I currently run programs for women with HIV at Exponents in New York City, and many participants come to our programs with a history of sexual abuse and domestic violence. There is a strong association between childhood sexual abuse and HIV-related sexual risk behavior, and we work hard to help participants feel safe enough to disclose this information. This may be the first time many individuals reveal their sexual abuse history, and therefore we have to be prepared to make appropriate referrals for medical and/or social support.
In addition, many women who attend our programs have a history of domestic violence or are currently in abusive relationships. In these relationships, it is the man who decides whether to use safer sex methods. If a woman suggests it, she runs the risk of physical abuse. We deal with delicate negotiation strategies daily. Individuals can't always "just say no" or ask for a condom, so we need to work with individuals over time. Their attitudes and behaviors took years to form, and women in abusive relationships cannot simply walk away. To help them make behavioral changes we need to work on what they tell us they need, not what we think they need.
One of the first things we teach is that sex is what we do; sexuality is who we are. HIV-positive women are entitled to free expression of both, just like anyone else. There are many people who believe that HIV-positive individuals should not have sex anymore. But this is not real. If we don't acknowledge that we are sexual beings like all others we increase the likelihood of falling into unsafe sex practices. We need to be able to speak out in a safe atmosphere, where we can brainstorm and share ideas about how we can enjoy safer sex.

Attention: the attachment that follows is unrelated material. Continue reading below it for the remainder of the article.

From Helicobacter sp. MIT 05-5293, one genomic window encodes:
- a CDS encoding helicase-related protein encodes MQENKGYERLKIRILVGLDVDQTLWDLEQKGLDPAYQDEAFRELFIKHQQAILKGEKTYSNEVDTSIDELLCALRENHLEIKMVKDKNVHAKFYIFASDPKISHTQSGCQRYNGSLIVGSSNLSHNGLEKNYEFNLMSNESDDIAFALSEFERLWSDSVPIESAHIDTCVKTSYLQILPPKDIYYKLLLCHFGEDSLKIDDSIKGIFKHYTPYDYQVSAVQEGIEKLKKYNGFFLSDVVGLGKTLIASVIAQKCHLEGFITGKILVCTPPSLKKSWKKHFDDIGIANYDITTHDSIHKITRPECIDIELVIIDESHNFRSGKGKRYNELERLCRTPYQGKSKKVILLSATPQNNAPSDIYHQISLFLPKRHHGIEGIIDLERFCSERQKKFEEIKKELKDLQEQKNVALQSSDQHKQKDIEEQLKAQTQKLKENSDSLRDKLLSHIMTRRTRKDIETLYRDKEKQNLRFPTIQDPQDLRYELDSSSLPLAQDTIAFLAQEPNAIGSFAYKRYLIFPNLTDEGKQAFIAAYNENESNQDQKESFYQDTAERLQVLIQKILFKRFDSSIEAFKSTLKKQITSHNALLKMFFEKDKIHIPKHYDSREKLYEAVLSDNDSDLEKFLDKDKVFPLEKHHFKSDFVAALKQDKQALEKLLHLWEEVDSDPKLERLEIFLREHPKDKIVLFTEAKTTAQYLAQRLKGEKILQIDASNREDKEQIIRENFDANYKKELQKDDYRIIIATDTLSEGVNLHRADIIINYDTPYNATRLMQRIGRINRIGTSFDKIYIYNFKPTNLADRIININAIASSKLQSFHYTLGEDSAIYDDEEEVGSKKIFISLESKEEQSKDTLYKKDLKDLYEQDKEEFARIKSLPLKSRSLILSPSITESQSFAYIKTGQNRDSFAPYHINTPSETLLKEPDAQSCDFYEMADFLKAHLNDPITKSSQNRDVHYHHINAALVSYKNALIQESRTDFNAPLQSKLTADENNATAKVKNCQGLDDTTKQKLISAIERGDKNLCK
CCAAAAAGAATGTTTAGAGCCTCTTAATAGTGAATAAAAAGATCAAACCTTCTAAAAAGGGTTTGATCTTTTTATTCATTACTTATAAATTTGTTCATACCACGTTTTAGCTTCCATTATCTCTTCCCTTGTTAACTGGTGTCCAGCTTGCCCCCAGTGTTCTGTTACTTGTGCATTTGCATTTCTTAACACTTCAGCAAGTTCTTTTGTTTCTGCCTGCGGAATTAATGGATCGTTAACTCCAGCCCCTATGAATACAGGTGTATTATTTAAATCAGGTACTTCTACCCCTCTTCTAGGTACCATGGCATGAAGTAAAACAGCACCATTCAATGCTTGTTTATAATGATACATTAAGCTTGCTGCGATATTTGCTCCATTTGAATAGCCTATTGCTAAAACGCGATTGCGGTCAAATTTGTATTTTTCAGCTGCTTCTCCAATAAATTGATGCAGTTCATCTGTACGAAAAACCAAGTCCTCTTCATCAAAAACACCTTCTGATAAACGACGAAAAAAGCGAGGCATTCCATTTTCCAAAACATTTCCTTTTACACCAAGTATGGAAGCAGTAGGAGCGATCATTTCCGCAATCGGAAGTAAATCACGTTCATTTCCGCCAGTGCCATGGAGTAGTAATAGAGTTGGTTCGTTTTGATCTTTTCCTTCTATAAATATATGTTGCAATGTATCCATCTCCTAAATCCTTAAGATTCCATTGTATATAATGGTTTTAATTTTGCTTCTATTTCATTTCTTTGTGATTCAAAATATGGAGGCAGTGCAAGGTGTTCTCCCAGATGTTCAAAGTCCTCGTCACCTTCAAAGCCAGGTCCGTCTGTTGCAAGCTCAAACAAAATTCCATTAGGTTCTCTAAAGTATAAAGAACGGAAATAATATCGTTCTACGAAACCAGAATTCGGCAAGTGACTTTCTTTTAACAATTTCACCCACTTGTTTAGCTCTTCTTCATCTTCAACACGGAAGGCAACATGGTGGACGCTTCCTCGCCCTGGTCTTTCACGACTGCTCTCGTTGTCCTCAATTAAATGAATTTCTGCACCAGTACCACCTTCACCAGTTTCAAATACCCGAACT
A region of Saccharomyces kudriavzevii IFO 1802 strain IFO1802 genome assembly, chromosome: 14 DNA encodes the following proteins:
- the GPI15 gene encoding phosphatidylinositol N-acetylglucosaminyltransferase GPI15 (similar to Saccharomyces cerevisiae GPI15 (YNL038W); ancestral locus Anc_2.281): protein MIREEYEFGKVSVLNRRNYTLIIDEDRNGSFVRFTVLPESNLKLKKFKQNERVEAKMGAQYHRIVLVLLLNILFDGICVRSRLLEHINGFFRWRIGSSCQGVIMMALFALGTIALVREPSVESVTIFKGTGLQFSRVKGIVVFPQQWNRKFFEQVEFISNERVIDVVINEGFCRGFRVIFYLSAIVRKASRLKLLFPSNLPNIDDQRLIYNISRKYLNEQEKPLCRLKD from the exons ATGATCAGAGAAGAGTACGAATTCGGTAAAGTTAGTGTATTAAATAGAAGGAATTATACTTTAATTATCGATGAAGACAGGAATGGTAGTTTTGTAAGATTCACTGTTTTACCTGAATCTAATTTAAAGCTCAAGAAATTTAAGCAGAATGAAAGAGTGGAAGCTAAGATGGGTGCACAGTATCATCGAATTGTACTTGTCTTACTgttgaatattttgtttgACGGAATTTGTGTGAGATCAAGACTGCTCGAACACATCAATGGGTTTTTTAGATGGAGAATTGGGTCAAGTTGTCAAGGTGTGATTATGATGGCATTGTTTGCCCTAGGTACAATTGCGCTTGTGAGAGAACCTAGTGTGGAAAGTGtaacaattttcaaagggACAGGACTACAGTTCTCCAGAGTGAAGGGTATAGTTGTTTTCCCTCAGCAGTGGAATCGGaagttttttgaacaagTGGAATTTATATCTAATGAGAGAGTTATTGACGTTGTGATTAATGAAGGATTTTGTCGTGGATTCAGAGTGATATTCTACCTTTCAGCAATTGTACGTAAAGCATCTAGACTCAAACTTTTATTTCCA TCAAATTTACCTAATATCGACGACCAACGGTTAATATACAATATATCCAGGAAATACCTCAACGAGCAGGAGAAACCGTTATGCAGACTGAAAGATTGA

Everything about HIV affects your sex drive. How can you feel sexy when you feel so nauseated that you are on the brink of tossing your cookies? Or if you come to bed looking like the Hunchback of Notre Dame? Let's face it -- there is nothing sexy about that, especially when we are so image-conscious to begin with.
If you are in a serodiscordant relationship, fear of transmission always manages to work its way in, even though you are doing everything possible short of jumping into a latex sack to protect your partner.
Then we have the dreaded world-shattering prospect of DISCLOSURE. I can't tell you how many women just stop having sex because they are afraid to disclose. So we discuss how we can assess whether we are ready to disclose, how to disclose if we have chosen to, and how to assess the benefits and consequences of disclosure. Much of the time we dread an outcome that may turn out to be positive. And many women feel that if they meet someone who doesn't want to get to know them better because they're positive then, oh well, that's unfortunate for that person, but they're going to move on.
Most of the time, though, I do not find that type of reaction. It generally has to do with how we communicate this information. If I feel good about myself and positive while delivering the information, most of the time that's how it will be accepted. I will not apologize to anyone for being HIV positive. It is important that I forgive myself for my past destructive behaviors and that I be responsible for my current and future actions. I may be an HIV-positive woman, mother, sister, coworker, educator, but above all I am a human being and I intend to enjoy my life to the fullest each and every day. I don't have time for negativity. It is such a huge waste of energy. So, as I go through life with that attitude, and the support of some very dear friends, I feel good about myself and am therefore able to help provide a safe atmosphere for others to explore their sexuality.
Tell me, what's sexier than that?
Dana Diamond is longtime survivor of HIV and Assistant Director of Prevention at Exponents, Inc., in New York City.